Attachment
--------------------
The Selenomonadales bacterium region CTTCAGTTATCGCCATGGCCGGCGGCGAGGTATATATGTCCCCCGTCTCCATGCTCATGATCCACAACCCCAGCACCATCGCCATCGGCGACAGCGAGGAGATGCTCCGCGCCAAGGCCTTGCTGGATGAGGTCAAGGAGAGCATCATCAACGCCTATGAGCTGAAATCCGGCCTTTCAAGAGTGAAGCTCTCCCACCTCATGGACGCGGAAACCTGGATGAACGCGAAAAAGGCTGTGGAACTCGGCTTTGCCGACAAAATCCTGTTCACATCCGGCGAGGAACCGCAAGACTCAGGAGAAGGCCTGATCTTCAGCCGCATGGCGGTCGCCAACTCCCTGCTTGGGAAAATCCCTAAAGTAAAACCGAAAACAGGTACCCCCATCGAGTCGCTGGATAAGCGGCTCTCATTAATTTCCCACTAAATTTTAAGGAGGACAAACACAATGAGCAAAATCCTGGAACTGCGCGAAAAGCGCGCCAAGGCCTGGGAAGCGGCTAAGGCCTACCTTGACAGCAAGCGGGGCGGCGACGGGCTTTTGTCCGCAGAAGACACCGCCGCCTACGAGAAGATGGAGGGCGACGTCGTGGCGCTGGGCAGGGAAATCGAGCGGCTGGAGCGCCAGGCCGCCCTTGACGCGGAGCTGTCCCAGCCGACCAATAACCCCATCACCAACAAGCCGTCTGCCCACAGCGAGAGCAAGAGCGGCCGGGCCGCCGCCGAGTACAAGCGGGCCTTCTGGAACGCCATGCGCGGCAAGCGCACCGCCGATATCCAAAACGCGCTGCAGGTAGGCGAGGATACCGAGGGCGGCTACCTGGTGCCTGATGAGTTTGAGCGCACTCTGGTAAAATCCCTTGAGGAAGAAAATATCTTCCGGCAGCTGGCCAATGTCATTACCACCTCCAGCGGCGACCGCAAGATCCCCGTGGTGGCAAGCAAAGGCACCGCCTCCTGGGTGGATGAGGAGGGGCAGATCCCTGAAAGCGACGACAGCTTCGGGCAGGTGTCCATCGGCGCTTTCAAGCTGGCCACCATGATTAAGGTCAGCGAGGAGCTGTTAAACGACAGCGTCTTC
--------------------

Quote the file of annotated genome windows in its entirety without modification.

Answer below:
The Selenomonadales bacterium region CTTCAGTTATCGCCATGGCCGGCGGCGAGGTATATATGTCCCCCGTCTCCATGCTCATGATCCACAACCCCAGCACCATCGCCATCGGCGACAGCGAGGAGATGCTCCGCGCCAAGGCCTTGCTGGATGAGGTCAAGGAGAGCATCATCAACGCCTATGAGCTGAAATCCGGCCTTTCAAGAGTGAAGCTCTCCCACCTCATGGACGCGGAAACCTGGATGAACGCGAAAAAGGCTGTGGAACTCGGCTTTGCCGACAAAATCCTGTTCACATCCGGCGAGGAACCGCAAGACTCAGGAGAAGGCCTGATCTTCAGCCGCATGGCGGTCGCCAACTCCCTGCTTGGGAAAATCCCTAAAGTAAAACCGAAAACAGGTACCCCCATCGAGTCGCTGGATAAGCGGCTCTCATTAATTTCCCACTAAATTTTAAGGAGGACAAACACAATGAGCAAAATCCTGGAACTGCGCGAAAAGCGCGCCAAGGCCTGGGAAGCGGCTAAGGCCTACCTTGACAGCAAGCGGGGCGGCGACGGGCTTTTGTCCGCAGAAGACACCGCCGCCTACGAGAAGATGGAGGGCGACGTCGTGGCGCTGGGCAGGGAAATCGAGCGGCTGGAGCGCCAGGCCGCCCTTGACGCGGAGCTGTCCCAGCCGACCAATAACCCCATCACCAACAAGCCGTCTGCCCACAGCGAGAGCAAGAGCGGCCGGGCCGCCGCCGAGTACAAGCGGGCCTTCTGGAACGCCATGCGCGGCAAGCGCACCGCCGATATCCAAAACGCGCTGCAGGTAGGCGAGGATACCGAGGGCGGCTACCTGGTGCCTGATGAGTTTGAGCGCACTCTGGTAAAATCCCTTGAGGAAGAAAATATCTTCCGGCAGCTGGCCAATGTCATTACCACCTCCAGCGGCGACCGCAAGATCCCCGTGGTGGCAAGCAAAGGCACCGCCTCCTGGGTGGATGAGGAGGGGCAGATCCCTGAAAGCGACGACAGCTTCGGGCAGGTGTCCATCGGCGCTTTCAAGCTGGCCACCATGATTAAGGTCAGCGAGGAGCTGTTAAACGACAGCGTCTTC